Institute of Medicine of the National Academies: "Schools historically have been central in supporting the well-being of youth by providing health screenings, immunizations, and nutrition programs and also by training them for lifelong learning. Schools can and should play a major role in efforts to make children and adolescents more active. The recommendations in this report provide approaches for strengthening and improving programs and policies for physical activity and physical education in the school environment, including before, during, and after school."
International Council of Sport Science and Physical Education (ICSSPE): “Physical education in school is the most effective and inclusive means of providing all children, whatever their ability/disability, sex, age, cultural, race/ethnicity, religious or social background, with the skills, attitudes, values, knowledge and understanding for lifelong participation in physical activity and sport. It is the only school subject whose primary focus is on the body, physical activity, physical development and health; and helps children to develop the patterns of and interest in physical activity, which are essential for healthy development and which lay the foundations for adult healthy lifestyles.”
PHIT America: "Do you know the best way to increase the physical activity and fitness in America? The best way to reduce obesity levels? Reduce sedentary levels? An easy way to improve student performance in academics? It's quality Physical Education. And we have compelling research showing all the benefits of PE. Read below to learn about the best kept secret in America, Physical Education."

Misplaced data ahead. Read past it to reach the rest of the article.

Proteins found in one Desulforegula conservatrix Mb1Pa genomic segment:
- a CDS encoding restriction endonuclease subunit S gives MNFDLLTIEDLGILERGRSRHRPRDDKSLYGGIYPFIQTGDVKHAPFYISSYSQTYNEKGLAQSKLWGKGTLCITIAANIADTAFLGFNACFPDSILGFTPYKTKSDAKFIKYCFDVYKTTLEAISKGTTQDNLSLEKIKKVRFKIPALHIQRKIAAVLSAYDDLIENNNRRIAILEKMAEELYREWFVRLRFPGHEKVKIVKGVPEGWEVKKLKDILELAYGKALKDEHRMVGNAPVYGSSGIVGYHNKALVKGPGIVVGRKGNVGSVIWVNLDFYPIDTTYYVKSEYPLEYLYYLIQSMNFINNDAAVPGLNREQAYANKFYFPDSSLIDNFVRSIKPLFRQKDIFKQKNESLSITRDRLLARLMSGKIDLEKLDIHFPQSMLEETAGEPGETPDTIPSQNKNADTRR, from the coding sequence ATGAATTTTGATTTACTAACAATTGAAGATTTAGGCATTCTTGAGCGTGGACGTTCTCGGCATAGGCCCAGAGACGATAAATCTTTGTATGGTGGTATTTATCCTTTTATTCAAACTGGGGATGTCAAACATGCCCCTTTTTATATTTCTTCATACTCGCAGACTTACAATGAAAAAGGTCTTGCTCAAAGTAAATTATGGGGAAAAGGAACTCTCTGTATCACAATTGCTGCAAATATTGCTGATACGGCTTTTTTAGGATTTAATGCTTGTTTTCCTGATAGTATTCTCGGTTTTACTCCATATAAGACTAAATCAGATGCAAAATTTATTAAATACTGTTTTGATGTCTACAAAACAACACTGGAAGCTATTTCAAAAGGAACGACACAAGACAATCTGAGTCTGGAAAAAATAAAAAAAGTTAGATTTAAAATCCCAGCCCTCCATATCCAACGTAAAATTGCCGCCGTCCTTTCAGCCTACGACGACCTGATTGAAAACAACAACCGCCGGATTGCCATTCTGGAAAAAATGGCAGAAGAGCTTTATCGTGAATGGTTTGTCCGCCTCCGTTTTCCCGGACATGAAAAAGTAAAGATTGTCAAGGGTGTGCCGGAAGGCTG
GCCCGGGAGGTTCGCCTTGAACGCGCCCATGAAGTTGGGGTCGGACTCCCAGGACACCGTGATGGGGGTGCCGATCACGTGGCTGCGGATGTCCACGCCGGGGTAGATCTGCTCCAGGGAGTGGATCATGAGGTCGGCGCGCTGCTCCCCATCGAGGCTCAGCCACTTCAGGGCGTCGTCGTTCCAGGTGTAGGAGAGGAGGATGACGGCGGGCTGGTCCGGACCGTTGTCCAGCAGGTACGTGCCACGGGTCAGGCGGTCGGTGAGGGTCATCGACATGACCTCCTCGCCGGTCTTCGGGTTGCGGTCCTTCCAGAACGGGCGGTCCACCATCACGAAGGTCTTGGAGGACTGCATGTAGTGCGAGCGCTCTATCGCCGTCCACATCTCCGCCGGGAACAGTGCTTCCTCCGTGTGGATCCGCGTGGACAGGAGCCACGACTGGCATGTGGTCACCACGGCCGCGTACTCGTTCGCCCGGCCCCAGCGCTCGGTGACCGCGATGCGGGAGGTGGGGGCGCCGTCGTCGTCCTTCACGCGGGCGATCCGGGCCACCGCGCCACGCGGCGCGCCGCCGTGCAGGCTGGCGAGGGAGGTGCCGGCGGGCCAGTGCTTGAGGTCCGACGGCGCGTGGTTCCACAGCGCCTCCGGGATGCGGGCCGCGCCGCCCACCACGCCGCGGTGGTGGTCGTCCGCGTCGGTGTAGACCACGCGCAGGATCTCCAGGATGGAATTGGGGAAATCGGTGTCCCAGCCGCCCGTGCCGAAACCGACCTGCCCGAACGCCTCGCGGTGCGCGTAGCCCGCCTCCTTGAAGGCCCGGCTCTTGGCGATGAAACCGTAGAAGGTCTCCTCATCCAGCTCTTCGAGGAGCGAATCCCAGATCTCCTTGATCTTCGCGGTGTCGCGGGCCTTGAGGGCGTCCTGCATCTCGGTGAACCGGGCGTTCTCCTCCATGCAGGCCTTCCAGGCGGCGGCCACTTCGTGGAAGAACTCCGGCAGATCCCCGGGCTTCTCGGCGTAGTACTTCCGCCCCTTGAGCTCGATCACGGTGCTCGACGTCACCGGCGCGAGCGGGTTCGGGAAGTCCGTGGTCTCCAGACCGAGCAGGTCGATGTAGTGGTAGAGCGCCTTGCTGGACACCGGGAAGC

National Center on Safe Supportive Learning Environments: "This statement finds support in a growing body of evidence suggesting that physical activity and physical education, offered within the context of the school day, are not only essential for children’s healthy development but also may contribute to children’s academic achievement and positively impact school climate and conditions for learning in schools."
SHAPE America: “Physical education provides students with a planned, sequential, K-12 standards-based program of curricula and instruction designed to develop motor skills, knowledge and behaviors for active living, physical fitness, sportsmanship, self-efficacy and emotional intelligence...SHAPE America recommends that schools provide 150 minutes of instructional physical education for elementary school children, and 225 minutes for middle and high school students per week for the entire school year."
United Nations Educational Scientific and Cultural Organization (UNESCO): "These Guidelines have been developed, in partnership with the European Commission, the International Council of Sport Science and Physical Education (ICSSPE), International Olympic Committee (IOC), UNDP, UNICEF, UNOSDP and WHO, to inform the provision of quality physical education across the full age range from early years through secondary education...This is also a strong recognition of physical education as a driver for promoting gender equality, social inclusion, non-discrimination and sustained dialogue in our societies."
U.S. Department of Health and Human Services: "PE provides students the opportunity to obtain the knowledge and skills needed to establish and maintain a physically active lifestyle through childhood and adolescence and into adulthood. PE can enhance students’ knowledge and skills about why and how they should be physically active, increase participation in physical activity, and increase fitness."